Tuesday, July 1 – 1930
Picture to yourself John Hill, the Newcastle United an one-time Plymouth Argyle centre-half-back, but imagine him to be two or three inches smaller, an there you have a conception of William Cockburn, the new pivot of Swindon Town, in action in the field.
There may be another slight difference in the sense that Cockburn, if anything, is more strongly built than the international, but the resemblance has often been commented upon.
Sandy-haired and the picture of an athlete, Cockburn is as strong as an ox, and although, early in his career, he was regarded as just a bustler who sought to gain his ends by sheer force he developed shrewd constructive play so markedly that to-day he is an eminently serviceable pivot, quick and neat in his footwork, powerful in the tackle, and a man who makes good use of his head.
Cockburn has been described as a Scot, but as a fact he was born at Craghead in county Durham, and although he is just 30 years of age, with something like nine years of League football behind him, he is very far from having entered the declining stage.
His parents took him from Craghead when he was just a toddler, the family settling in the South Shields district, and it was here that Cockburn was brought up and where he played his first football with a local schoolboy team. Although he stood out among his fellows, his career in the game was interrupted when he became a miner at St. Hilary’s Colliery, South Shields, for war had broken out, and there was little serious organised football until the time came for him to enter the Army.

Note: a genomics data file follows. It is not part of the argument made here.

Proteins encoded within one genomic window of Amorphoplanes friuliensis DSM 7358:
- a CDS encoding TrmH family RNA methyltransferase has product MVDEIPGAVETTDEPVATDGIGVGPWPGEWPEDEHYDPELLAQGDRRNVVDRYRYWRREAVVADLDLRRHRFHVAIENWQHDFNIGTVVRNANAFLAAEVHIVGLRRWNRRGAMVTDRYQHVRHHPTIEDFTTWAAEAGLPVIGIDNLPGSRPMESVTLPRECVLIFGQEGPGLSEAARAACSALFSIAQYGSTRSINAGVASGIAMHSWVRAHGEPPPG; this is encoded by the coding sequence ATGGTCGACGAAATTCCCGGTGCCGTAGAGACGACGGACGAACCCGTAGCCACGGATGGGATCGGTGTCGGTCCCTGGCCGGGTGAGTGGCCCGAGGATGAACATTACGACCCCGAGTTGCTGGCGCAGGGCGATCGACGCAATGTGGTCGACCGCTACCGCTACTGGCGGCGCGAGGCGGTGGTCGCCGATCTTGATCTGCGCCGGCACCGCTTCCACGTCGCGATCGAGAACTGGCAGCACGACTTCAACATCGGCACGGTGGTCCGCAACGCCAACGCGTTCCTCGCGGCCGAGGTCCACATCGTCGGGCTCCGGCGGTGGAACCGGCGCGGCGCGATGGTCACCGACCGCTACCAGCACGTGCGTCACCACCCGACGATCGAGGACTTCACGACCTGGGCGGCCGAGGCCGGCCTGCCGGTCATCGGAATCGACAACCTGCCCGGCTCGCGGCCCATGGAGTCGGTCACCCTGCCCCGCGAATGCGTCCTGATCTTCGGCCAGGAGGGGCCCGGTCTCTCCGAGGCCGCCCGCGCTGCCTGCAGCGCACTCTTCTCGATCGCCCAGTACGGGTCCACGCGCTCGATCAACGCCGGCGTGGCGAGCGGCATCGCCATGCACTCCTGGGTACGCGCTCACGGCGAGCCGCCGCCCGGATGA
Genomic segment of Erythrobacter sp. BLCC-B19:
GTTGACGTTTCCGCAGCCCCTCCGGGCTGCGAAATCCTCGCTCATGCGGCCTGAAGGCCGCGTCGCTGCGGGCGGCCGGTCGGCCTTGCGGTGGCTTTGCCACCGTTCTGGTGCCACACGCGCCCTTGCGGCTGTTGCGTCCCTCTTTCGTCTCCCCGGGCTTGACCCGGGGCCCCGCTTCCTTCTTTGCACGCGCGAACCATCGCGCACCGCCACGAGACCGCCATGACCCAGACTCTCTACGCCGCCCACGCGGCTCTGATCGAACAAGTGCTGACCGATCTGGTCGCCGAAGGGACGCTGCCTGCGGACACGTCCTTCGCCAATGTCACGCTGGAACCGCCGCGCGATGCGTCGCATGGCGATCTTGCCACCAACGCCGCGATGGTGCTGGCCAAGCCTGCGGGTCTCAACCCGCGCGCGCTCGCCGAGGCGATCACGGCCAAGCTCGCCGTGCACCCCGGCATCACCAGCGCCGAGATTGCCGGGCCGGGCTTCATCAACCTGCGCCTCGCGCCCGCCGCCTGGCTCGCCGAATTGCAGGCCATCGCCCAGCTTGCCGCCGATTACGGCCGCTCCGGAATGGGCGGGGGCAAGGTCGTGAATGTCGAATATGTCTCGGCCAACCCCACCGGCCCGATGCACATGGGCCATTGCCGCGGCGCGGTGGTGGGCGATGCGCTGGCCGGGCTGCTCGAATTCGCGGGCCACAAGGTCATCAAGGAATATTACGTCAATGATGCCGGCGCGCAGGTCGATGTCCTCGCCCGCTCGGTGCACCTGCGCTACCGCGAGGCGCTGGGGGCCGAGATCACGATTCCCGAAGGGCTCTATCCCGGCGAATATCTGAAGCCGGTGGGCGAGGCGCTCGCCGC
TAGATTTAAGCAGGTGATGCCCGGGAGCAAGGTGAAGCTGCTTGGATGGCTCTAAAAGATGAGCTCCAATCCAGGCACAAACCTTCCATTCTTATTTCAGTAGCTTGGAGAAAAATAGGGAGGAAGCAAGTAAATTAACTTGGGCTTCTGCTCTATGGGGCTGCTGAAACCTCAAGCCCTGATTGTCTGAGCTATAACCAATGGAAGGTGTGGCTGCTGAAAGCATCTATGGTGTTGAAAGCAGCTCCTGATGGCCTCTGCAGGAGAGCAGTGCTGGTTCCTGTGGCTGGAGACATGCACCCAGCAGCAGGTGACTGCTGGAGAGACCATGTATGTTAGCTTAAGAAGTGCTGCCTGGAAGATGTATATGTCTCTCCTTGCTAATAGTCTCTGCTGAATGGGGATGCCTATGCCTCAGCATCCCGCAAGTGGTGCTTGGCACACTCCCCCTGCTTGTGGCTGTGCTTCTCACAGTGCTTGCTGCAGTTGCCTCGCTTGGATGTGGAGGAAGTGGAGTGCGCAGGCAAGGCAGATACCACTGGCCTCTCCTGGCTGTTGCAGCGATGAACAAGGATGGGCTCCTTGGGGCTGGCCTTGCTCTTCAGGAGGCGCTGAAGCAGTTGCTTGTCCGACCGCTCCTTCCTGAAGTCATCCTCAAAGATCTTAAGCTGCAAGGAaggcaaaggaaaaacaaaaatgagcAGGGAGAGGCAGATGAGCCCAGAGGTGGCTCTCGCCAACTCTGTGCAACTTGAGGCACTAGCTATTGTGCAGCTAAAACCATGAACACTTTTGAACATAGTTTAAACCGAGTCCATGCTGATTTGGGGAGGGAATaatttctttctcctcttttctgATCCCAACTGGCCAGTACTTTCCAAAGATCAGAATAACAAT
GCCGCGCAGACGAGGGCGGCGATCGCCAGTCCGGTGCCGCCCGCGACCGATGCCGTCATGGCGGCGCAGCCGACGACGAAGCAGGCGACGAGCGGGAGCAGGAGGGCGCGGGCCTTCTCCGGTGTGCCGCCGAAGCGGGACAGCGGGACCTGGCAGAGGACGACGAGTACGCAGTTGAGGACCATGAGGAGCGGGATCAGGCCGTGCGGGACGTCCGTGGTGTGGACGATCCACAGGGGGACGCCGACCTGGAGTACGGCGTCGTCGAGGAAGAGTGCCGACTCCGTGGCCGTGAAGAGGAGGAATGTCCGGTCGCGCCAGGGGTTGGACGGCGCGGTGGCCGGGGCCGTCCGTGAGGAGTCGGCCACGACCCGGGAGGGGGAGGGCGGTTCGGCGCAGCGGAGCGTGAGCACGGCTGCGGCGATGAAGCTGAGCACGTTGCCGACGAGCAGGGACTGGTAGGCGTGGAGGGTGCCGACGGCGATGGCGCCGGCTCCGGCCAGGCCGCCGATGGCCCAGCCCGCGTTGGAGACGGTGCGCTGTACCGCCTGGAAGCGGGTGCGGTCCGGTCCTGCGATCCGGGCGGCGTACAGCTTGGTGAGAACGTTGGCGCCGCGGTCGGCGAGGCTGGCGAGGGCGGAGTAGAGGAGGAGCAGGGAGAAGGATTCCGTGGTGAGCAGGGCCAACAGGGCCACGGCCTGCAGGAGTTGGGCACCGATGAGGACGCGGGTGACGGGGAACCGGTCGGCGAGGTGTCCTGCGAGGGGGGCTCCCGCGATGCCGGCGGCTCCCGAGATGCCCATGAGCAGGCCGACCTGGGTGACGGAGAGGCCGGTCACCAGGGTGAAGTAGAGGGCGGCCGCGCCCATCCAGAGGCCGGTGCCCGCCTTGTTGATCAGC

Out in France he figured at inside left with his battalion team, that of the 9th Yorkshire Light Infantry, and also appeared in two games of the 50th Territorial Division, but it was after his return home on New Year’s Day in 1919 that his football career may be said to have really begun to earnest. He quickly became attached to Rosehill Villa, a Northern Amateur League club, and although he appeared in two matches with Wallsend Park Villa in the North-Eastern League that was the extent of his experience before Stockport County induced him to undergo a month’s trial in the second half of season 1920-21.
For the remainder of that season and the whole of the next he played in the Lancashire Combination and the Cheshire County League, but from the time that he first appeared in League football, which was against West Ham United in September, 1922, his advancement was rapid.
Cockburn was largely responsible for Stockport securing their largest number of points on record as a Second Division club, and after the offer of a huge fee by Middlesbrough had been rejected it was not altogether surprising when he was transferred to Liverpool in exchange for a four-figure sum on 27 May, 1924.
It was against Bury in September of the same year that he made his bow to First Division football, and his intelligent purveying and grim determination in tackling were outstanding points about his work.
He remained on Merseyside for four seasons, and Liverpool probably would not have parted with him but for a dispute which arose over the question of a benefit. It was in early August, 1928, that he came south and joined Queen’s Park Rangers, so that he arrives at Swindon as a fully-matured pivot whose strength in defence makes him a valuable third back in these days of the W formation.
(Swindon Advertiser and North Wilts Chronicle, 01-07-1930)